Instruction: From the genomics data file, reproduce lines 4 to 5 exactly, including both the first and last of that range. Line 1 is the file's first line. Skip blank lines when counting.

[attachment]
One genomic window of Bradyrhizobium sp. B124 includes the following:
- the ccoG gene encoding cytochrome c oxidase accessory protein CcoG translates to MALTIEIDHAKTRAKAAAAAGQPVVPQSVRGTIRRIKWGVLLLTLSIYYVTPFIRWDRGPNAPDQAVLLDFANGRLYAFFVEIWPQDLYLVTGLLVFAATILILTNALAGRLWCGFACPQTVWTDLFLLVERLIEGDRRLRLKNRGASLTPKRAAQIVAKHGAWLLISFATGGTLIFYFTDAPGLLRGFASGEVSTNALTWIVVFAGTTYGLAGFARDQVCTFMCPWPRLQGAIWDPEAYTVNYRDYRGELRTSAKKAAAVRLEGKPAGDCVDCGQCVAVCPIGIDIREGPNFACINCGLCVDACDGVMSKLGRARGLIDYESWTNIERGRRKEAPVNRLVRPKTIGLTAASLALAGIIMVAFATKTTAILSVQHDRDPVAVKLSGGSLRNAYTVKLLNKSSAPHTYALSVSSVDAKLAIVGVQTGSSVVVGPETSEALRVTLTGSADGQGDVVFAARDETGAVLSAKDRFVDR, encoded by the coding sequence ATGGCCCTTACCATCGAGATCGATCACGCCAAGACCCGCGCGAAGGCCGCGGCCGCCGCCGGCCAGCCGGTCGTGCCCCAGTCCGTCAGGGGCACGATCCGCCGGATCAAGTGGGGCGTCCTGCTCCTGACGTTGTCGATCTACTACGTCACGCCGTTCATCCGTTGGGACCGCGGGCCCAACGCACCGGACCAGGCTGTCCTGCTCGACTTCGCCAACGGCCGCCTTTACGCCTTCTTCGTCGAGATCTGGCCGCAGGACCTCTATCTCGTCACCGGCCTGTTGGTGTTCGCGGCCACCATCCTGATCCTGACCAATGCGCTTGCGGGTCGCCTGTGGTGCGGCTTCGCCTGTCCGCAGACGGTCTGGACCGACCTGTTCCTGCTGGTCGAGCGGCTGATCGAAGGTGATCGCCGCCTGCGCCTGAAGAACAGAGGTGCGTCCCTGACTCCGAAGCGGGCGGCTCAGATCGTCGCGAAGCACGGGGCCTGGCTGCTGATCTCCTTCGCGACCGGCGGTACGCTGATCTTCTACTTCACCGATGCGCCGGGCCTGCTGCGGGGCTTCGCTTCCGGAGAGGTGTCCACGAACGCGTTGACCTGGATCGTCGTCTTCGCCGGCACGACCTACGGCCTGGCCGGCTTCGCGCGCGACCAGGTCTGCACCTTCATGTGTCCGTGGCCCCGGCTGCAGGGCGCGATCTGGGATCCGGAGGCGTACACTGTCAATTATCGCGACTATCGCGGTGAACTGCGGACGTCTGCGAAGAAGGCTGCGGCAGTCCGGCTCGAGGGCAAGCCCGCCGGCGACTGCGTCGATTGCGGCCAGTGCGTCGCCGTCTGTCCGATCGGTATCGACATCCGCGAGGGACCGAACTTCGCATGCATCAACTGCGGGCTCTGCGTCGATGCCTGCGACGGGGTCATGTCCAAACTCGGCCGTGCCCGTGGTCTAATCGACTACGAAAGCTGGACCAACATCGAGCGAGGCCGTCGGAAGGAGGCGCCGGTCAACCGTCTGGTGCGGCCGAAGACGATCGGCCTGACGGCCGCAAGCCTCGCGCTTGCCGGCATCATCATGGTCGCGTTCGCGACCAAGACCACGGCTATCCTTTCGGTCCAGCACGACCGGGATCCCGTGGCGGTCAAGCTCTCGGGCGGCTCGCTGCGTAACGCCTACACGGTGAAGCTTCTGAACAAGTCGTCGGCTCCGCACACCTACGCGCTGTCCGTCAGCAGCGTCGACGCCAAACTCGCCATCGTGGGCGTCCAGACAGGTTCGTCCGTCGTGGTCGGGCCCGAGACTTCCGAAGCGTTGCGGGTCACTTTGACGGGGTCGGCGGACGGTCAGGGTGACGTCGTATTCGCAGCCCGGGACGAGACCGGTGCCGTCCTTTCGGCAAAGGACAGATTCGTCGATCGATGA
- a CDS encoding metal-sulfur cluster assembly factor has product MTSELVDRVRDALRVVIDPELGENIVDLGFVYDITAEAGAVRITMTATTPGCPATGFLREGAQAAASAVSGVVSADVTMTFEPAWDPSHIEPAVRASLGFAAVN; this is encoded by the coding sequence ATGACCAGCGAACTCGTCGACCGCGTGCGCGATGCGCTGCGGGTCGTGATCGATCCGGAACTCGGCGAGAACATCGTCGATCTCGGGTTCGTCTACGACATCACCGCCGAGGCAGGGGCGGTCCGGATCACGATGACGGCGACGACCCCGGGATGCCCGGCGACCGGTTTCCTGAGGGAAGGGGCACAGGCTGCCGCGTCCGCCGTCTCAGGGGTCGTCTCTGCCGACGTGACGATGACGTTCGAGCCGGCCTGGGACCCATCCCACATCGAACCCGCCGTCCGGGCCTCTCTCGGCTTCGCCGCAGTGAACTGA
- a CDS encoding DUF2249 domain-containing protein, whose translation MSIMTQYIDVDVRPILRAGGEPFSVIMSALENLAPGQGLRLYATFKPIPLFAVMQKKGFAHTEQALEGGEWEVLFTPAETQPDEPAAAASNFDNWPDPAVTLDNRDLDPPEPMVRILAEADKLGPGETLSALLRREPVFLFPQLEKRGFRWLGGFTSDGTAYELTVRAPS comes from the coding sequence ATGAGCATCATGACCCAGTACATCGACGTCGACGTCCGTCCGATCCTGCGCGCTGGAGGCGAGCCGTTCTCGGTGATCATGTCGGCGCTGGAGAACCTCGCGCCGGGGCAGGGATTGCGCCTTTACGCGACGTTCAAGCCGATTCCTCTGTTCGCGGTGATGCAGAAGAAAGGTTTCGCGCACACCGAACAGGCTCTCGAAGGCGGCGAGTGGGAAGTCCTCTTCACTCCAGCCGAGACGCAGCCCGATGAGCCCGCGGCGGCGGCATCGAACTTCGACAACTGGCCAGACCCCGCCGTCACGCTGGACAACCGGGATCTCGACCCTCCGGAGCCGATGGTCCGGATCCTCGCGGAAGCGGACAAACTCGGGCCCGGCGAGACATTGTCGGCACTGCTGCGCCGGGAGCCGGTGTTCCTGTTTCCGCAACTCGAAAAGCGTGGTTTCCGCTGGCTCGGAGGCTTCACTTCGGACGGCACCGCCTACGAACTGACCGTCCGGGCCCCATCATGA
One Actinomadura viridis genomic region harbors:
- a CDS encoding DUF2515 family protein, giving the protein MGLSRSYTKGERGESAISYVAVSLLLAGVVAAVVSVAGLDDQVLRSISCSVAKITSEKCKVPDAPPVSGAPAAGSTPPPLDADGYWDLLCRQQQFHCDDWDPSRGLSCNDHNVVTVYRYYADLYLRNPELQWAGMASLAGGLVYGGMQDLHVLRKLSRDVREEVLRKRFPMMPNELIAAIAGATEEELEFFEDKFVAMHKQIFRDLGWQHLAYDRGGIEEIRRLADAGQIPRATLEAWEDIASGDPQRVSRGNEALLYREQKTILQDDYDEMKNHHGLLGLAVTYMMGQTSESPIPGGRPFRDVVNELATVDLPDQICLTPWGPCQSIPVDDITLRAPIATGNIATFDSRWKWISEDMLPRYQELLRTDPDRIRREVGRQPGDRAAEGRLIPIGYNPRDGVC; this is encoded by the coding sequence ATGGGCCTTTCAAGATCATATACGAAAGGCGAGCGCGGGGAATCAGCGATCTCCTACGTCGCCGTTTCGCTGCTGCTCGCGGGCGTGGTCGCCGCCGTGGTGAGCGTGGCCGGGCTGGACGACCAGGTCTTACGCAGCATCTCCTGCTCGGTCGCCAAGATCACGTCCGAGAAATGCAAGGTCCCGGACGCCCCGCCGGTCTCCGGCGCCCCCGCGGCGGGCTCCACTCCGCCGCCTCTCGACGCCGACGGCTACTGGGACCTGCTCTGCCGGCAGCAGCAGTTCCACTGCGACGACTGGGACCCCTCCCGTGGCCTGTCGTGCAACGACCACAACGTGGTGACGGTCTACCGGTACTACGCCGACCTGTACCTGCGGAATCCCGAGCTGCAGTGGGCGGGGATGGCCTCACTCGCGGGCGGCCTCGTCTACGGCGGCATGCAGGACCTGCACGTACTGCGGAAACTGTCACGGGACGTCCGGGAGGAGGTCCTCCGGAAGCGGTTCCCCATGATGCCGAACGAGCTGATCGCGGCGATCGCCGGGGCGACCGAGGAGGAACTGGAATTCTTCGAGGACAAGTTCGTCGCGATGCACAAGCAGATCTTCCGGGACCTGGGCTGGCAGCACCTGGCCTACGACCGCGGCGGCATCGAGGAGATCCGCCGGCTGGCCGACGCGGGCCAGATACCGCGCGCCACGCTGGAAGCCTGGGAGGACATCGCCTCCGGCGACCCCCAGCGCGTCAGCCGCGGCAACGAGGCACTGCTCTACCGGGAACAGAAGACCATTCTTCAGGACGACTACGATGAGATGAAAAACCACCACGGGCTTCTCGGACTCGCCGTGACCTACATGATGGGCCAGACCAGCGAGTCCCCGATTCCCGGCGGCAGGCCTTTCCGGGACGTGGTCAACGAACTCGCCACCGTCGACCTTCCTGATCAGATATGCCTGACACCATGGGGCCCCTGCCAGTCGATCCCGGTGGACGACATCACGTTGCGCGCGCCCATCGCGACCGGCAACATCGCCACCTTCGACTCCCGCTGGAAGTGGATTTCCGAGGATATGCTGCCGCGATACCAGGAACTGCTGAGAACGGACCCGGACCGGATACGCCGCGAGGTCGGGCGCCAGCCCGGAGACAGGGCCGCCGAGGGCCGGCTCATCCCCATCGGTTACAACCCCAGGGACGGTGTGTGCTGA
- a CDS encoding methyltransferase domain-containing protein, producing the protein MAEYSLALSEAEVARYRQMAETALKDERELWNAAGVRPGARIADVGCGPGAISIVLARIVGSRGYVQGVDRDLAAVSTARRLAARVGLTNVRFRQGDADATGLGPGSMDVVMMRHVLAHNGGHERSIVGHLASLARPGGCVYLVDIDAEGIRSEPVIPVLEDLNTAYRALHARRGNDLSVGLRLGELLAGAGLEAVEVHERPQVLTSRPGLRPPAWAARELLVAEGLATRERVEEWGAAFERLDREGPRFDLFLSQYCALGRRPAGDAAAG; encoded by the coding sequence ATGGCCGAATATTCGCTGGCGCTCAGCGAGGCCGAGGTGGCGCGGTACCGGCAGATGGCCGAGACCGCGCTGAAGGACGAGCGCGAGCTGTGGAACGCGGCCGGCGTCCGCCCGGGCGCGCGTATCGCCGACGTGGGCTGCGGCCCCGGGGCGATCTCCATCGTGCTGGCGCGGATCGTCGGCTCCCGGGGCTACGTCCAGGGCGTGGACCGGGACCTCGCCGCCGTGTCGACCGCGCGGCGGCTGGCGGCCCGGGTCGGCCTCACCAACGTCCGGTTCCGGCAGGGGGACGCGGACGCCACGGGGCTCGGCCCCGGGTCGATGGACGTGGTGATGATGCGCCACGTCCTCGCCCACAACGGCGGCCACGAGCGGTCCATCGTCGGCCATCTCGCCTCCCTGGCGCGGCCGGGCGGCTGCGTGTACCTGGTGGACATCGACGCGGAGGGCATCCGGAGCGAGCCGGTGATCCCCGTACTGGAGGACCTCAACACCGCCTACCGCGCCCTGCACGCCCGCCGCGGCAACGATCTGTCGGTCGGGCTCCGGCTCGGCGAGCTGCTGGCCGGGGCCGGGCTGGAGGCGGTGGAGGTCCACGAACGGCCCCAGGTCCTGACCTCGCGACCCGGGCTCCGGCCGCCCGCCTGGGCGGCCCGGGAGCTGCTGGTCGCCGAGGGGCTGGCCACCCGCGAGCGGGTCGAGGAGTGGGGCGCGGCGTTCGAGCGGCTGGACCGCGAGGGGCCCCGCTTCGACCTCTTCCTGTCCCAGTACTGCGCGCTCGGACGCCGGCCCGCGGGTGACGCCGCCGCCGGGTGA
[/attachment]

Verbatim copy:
- a CDS encoding DUF2249 domain-containing protein, whose translation MSIMTQYIDVDVRPILRAGGEPFSVIMSALENLAPGQGLRLYATFKPIPLFAVMQKKGFAHTEQALEGGEWEVLFTPAETQPDEPAAAASNFDNWPDPAVTLDNRDLDPPEPMVRILAEADKLGPGETLSALLRREPVFLFPQLEKRGFRWLGGFTSDGTAYELTVRAPS comes from the coding sequence ATGAGCATCATGACCCAGTACATCGACGTCGACGTCCGTCCGATCCTGCGCGCTGGAGGCGAGCCGTTCTCGGTGATCATGTCGGCGCTGGAGAACCTCGCGCCGGGGCAGGGATTGCGCCTTTACGCGACGTTCAAGCCGATTCCTCTGTTCGCGGTGATGCAGAAGAAAGGTTTCGCGCACACCGAACAGGCTCTCGAAGGCGGCGAGTGGGAAGTCCTCTTCACTCCAGCCGAGACGCAGCCCGATGAGCCCGCGGCGGCGGCATCGAACTTCGACAACTGGCCAGACCCCGCCGTCACGCTGGACAACCGGGATCTCGACCCTCCGGAGCCGATGGTCCGGATCCTCGCGGAAGCGGACAAACTCGGGCCCGGCGAGACATTGTCGGCACTGCTGCGCCGGGAGCCGGTGTTCCTGTTTCCGCAACTCGAAAAGCGTGGTTTCCGCTGGCTCGGAGGCTTCACTTCGGACGGCACCGCCTACGAACTGACCGTCCGGGCCCCATCATGA
One Actinomadura viridis genomic region harbors: